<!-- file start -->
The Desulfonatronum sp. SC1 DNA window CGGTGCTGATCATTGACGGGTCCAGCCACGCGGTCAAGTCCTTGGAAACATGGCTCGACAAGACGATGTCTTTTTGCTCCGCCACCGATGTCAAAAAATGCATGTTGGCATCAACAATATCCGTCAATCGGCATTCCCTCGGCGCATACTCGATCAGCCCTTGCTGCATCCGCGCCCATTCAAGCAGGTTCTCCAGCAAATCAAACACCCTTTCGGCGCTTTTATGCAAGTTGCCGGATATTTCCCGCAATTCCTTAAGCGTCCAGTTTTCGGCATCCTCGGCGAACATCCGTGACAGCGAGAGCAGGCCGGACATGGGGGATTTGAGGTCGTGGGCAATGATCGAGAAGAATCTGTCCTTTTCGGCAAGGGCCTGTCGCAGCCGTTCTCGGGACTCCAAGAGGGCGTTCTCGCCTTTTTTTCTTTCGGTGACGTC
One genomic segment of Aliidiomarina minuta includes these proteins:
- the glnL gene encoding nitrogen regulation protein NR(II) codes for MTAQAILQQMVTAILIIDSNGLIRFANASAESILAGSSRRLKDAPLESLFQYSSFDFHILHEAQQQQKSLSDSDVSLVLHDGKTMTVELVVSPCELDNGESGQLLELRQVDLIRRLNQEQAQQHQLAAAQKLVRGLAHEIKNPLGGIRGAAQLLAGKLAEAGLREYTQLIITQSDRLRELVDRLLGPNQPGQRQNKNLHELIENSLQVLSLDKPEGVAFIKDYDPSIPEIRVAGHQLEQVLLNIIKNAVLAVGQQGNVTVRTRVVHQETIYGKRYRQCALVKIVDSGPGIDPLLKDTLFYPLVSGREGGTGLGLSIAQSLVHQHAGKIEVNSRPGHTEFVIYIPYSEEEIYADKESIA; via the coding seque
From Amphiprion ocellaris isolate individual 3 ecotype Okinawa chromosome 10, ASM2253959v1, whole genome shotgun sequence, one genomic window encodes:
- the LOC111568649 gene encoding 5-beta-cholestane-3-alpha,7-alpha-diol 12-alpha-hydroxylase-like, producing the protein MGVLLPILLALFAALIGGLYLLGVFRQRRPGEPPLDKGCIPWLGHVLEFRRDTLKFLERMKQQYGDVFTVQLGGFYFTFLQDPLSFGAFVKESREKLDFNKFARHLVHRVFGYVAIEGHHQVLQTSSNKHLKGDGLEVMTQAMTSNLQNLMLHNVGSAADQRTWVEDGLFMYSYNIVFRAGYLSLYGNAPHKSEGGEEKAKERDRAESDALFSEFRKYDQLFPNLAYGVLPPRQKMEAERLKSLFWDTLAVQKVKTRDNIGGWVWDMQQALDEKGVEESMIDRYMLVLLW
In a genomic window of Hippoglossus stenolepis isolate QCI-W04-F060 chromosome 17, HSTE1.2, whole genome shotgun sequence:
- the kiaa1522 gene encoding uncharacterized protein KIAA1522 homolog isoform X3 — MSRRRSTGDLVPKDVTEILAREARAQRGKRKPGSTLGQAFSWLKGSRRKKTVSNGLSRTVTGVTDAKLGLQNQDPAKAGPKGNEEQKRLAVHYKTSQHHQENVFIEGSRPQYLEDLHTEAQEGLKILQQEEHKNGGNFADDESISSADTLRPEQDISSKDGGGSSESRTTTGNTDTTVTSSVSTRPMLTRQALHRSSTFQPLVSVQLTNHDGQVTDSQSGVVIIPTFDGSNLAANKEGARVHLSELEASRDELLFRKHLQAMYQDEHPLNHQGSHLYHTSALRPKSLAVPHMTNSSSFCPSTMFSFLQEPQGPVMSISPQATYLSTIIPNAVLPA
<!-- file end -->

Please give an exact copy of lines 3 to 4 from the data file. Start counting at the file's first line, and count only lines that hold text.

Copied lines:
- the glnL gene encoding nitrogen regulation protein NR(II) codes for MTAQAILQQMVTAILIIDSNGLIRFANASAESILAGSSRRLKDAPLESLFQYSSFDFHILHEAQQQQKSLSDSDVSLVLHDGKTMTVELVVSPCELDNGESGQLLELRQVDLIRRLNQEQAQQHQLAAAQKLVRGLAHEIKNPLGGIRGAAQLLAGKLAEAGLREYTQLIITQSDRLRELVDRLLGPNQPGQRQNKNLHELIENSLQVLSLDKPEGVAFIKDYDPSIPEIRVAGHQLEQVLLNIIKNAVLAVGQQGNVTVRTRVVHQETIYGKRYRQCALVKIVDSGPGIDPLLKDTLFYPLVSGREGGTGLGLSIAQSLVHQHAGKIEVNSRPGHTEFVIYIPYSEEEIYADKESIA; via the coding seque
From Amphiprion ocellaris isolate individual 3 ecotype Okinawa chromosome 10, ASM2253959v1, whole genome shotgun sequence, one genomic window encodes: